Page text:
'Kind' in Evolution and
It should be obvious that if
you do not agree on the definition of a word, you cannot use that word in any meaningful
In creationism the word ’Kind’
means ’The groups of animals created during the creation week’.
In evolution ’Kind’ has no specific definition. The word can be used as it
pleases the user.
However, not as in the creationist definition, as the
creation is not part of the theory of evolution.
This fact results in an often-heard
When a creationist wants a scientist to give an example of the
evolution of a new kind, it is actually a nonsense question. The creationist is
using a word that has a very specific definition under the assumption of
creation, but that definition makes no sense under the assumption of evolution. Still the creationist asks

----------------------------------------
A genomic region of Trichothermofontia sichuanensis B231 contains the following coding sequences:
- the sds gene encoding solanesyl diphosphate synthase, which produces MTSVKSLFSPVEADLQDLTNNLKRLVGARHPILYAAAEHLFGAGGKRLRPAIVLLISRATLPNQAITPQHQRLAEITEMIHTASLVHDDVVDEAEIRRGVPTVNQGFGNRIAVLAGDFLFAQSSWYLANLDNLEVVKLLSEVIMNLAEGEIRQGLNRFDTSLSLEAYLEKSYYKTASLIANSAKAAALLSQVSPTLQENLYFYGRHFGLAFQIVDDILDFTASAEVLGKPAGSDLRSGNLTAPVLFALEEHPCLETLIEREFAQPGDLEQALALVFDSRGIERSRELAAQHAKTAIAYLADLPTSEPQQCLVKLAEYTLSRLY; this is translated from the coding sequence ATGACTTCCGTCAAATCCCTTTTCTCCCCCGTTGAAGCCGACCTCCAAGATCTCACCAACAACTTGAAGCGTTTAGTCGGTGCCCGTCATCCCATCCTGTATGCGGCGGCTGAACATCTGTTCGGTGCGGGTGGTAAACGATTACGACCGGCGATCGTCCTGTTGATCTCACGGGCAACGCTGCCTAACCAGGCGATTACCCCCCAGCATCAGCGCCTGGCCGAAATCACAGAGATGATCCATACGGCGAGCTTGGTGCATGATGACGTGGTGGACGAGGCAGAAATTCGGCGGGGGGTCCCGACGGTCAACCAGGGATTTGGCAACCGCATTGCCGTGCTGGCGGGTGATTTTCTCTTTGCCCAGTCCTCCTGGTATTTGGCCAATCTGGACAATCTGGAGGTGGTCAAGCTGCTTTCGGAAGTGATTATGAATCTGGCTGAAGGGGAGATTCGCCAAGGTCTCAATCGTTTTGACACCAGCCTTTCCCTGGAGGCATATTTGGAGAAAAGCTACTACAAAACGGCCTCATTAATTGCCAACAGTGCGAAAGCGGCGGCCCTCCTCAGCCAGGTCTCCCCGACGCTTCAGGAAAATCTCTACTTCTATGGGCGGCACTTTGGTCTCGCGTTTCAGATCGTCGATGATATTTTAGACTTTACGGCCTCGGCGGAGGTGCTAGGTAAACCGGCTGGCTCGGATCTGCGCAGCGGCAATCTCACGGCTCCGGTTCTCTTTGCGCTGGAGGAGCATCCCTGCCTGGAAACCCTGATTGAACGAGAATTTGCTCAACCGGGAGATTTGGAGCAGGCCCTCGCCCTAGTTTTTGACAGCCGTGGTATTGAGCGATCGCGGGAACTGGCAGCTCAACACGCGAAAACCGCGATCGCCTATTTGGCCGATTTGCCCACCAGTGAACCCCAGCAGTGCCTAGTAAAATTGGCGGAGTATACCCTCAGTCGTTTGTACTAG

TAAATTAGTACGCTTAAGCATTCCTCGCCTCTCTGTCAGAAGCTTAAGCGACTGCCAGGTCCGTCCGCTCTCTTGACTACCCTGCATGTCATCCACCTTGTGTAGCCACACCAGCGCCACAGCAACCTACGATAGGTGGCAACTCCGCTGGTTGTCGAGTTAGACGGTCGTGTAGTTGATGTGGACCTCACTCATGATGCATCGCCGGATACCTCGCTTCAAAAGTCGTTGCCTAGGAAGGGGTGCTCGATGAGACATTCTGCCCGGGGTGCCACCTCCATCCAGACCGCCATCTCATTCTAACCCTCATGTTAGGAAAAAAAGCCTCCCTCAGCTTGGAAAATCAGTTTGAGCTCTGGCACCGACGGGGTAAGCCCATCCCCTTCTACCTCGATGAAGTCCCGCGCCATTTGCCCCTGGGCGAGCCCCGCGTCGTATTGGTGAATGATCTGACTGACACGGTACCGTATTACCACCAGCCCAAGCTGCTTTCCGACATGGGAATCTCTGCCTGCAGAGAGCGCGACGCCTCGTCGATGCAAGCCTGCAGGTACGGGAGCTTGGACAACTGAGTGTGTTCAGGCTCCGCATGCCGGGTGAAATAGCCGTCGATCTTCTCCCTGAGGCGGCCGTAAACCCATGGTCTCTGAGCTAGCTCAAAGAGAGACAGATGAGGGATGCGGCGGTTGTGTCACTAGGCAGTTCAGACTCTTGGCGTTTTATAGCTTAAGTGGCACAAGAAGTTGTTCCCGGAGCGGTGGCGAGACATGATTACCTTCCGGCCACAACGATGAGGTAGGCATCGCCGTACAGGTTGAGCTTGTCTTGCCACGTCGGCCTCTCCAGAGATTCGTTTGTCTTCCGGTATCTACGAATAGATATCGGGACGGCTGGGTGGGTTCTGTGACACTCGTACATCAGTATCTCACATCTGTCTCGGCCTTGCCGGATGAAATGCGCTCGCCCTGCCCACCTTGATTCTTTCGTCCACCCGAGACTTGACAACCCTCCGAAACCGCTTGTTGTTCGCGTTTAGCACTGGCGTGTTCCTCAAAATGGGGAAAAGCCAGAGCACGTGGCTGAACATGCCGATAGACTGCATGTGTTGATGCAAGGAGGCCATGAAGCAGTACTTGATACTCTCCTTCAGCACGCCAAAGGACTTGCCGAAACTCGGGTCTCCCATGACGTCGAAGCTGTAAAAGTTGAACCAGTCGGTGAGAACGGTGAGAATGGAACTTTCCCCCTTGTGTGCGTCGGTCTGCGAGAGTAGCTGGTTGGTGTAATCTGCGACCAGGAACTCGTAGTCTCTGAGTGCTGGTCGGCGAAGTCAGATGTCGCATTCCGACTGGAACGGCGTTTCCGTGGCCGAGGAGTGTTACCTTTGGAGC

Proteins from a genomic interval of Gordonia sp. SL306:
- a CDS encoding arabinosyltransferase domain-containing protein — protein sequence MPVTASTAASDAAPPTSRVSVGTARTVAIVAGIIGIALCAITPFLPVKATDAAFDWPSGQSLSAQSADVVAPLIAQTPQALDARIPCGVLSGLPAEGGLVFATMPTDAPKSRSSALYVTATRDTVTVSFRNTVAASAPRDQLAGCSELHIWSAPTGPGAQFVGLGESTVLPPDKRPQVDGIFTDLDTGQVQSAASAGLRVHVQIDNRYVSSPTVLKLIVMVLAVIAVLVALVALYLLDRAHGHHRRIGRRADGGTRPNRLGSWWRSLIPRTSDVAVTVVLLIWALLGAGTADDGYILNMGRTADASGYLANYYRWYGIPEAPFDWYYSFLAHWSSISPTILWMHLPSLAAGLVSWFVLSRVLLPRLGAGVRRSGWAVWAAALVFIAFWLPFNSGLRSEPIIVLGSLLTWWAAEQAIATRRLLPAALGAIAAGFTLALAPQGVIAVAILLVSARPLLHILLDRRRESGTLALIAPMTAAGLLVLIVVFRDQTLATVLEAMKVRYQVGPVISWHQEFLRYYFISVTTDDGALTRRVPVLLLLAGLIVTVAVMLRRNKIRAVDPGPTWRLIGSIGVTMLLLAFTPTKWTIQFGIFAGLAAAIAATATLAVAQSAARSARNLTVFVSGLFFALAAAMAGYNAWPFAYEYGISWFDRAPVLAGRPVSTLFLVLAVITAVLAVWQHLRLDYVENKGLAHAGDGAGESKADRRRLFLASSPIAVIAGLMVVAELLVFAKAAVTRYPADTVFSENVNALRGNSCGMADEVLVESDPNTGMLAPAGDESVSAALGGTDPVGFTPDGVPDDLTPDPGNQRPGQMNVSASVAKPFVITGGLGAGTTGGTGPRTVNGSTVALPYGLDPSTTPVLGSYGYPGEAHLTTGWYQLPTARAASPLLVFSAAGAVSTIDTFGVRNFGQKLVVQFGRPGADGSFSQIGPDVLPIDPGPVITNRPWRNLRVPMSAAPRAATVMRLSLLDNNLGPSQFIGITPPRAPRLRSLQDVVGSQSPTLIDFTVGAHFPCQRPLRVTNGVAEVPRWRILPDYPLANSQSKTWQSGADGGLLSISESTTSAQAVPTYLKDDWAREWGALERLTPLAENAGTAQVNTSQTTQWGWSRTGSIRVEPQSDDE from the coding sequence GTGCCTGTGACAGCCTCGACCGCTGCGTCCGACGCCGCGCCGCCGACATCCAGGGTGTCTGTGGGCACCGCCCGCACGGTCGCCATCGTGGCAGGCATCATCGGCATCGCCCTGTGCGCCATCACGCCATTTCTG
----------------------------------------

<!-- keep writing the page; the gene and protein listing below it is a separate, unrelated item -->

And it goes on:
the scientist to use the definition from creationism when answering the
The best way for the
scientist to respond would probably be to ask “How do you define ‘Kind’”.
It will then be clear that the creationist is in severe trouble.
He cannot use the creationist definition, as the scientist can simply dismiss it
as irrelevant to the theory of evolution.
But what other definition does a creationist have? He could come up with a few
examples: dogs and cats are different kinds - but according to evolution dogs didn’t decent from cats or
vice versa, so that doesn’t help much.
The only meaning the
question can have is something fluffy like ‘major anatomical transitions’. But
if these transitions are of the magnitude necessary to turn a dog into a cat,
or to produce a new organ, no scientist have ever postulated that this can
happen fast enough to be visible.